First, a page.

Rona has a rich and varied history to be explored during your visit, from those hardy families who lived here in the last century, reaching right back to early Christian times and beyond to Viking legend. Staying in the renovated cottages at Dry Harbour, you're immersed in the island’s heritage, walking the same paths as the generations who inhabited Rona and staying in the houses which formed part of the old settlement at Dry Harbour (Acarseid Thioram).
Amongst the ruins, the sense of history is palpable. Beachcombers will find traces of the past in the shards of pottery and glass washed down to the shore in the years since Rona was last fully inhabited. Peaking in the 1880s at some 180 people, life became too difficult to sustain and the majority left in the 1920s to make an easier living elsewhere: from the warm comfort of the holiday cottages, you can only wonder at the resourcefulness of those who lived here trying to cultivate the land or braving the sea to make a living.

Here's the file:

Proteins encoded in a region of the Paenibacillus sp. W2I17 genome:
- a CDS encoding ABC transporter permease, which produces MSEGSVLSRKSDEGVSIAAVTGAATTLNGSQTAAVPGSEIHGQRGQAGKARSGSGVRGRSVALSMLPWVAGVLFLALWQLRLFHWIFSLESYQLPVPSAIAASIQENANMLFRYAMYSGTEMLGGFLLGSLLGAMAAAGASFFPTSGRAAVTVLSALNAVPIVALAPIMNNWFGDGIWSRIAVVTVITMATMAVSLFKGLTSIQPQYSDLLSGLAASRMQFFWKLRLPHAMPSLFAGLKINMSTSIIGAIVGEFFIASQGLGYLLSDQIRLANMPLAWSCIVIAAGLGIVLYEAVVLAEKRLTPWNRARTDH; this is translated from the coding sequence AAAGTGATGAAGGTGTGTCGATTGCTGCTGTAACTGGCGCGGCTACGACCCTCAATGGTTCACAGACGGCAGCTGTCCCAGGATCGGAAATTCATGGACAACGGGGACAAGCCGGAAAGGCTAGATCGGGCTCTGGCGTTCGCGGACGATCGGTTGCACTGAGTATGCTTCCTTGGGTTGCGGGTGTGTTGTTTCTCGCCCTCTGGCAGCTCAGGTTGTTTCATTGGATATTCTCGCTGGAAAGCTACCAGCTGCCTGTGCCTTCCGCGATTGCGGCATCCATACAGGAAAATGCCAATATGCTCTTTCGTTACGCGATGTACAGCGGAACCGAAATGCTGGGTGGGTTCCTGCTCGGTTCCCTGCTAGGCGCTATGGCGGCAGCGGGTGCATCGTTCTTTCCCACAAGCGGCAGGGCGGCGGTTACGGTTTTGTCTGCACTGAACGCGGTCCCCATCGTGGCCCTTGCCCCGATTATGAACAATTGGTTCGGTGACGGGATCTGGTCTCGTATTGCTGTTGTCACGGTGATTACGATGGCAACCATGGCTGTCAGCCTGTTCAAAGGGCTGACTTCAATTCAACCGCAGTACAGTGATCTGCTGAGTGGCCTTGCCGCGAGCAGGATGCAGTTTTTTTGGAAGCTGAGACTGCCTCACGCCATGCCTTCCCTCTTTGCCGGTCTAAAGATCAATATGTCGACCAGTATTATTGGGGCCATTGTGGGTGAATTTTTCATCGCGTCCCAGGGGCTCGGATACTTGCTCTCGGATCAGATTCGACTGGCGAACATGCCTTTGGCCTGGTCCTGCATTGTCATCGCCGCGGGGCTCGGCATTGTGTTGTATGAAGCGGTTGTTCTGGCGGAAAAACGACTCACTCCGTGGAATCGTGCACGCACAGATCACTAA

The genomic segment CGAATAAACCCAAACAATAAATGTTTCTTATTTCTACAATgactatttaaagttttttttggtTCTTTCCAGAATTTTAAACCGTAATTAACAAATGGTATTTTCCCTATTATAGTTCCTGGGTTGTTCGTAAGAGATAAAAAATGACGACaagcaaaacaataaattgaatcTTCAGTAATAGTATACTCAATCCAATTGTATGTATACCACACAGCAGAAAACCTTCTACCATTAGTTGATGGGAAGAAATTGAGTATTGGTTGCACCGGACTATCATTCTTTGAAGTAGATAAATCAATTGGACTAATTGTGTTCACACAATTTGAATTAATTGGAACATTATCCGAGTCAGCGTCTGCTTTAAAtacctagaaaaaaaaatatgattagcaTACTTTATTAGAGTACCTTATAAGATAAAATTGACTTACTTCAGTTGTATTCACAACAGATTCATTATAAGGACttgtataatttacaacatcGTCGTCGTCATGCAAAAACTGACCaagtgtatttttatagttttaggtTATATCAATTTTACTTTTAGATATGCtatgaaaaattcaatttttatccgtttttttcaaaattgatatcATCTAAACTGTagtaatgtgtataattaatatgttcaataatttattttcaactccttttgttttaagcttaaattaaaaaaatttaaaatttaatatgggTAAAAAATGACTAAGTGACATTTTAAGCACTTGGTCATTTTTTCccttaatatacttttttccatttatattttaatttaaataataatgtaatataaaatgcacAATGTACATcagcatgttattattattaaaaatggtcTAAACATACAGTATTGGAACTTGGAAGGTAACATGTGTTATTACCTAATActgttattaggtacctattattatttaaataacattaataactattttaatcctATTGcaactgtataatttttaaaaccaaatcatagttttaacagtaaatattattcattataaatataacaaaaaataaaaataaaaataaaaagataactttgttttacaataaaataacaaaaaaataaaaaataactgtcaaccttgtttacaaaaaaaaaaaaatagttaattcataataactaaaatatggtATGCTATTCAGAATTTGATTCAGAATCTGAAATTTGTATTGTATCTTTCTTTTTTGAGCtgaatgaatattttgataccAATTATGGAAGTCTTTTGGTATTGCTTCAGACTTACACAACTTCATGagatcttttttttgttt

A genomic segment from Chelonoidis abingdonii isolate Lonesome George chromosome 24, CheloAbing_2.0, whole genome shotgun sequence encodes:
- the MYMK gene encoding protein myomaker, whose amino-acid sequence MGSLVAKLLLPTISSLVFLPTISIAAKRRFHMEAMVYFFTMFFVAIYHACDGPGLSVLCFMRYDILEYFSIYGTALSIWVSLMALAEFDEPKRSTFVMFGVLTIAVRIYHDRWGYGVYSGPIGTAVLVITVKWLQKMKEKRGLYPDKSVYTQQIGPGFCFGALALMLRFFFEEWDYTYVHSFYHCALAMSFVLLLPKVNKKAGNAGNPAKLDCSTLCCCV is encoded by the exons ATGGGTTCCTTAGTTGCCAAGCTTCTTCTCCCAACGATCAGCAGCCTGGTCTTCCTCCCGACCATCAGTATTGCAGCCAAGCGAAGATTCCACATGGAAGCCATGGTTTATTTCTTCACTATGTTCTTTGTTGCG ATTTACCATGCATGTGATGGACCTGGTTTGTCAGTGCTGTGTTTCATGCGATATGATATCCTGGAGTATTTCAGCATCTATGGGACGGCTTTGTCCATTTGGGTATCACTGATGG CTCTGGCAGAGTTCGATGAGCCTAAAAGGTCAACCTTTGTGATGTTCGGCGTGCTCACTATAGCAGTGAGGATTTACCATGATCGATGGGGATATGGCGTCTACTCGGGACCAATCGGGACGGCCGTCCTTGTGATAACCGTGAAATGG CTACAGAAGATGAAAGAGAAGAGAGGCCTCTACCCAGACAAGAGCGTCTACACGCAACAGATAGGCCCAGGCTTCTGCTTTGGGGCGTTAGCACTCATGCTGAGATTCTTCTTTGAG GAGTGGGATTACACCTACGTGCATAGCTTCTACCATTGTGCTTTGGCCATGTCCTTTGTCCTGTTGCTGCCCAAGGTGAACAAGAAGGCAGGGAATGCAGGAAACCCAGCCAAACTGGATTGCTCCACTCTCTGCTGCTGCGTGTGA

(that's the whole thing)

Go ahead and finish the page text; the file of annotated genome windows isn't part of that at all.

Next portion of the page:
Church cave, a hollow in the east cliff of the island is a favourite place to visit whilst on Rona.
Looking out over the sea waters of the Inner Sound, the cave still houses the remnants of past congregations. Inside, rows of boulders are still arranged in the rows which served as pews, and a font encircled with stones is continually hollowed and refilled by water dripping on to the hard rock floor.
An Teampuill , the remains of a 14th century chapel is at the very south end of the island, overlooking Caol Rona, the narrow stretch of water between Rona and Raasay. Thought to be an early monks’ cell, the ruins are enclosed by a wall creating a tiny graveyard where the island’s only formal gravestone lies. Or walk far into the north–west corner of Rona, where a stone cairn above a sheltered bay is said to mark the burial site of a Danish Princess.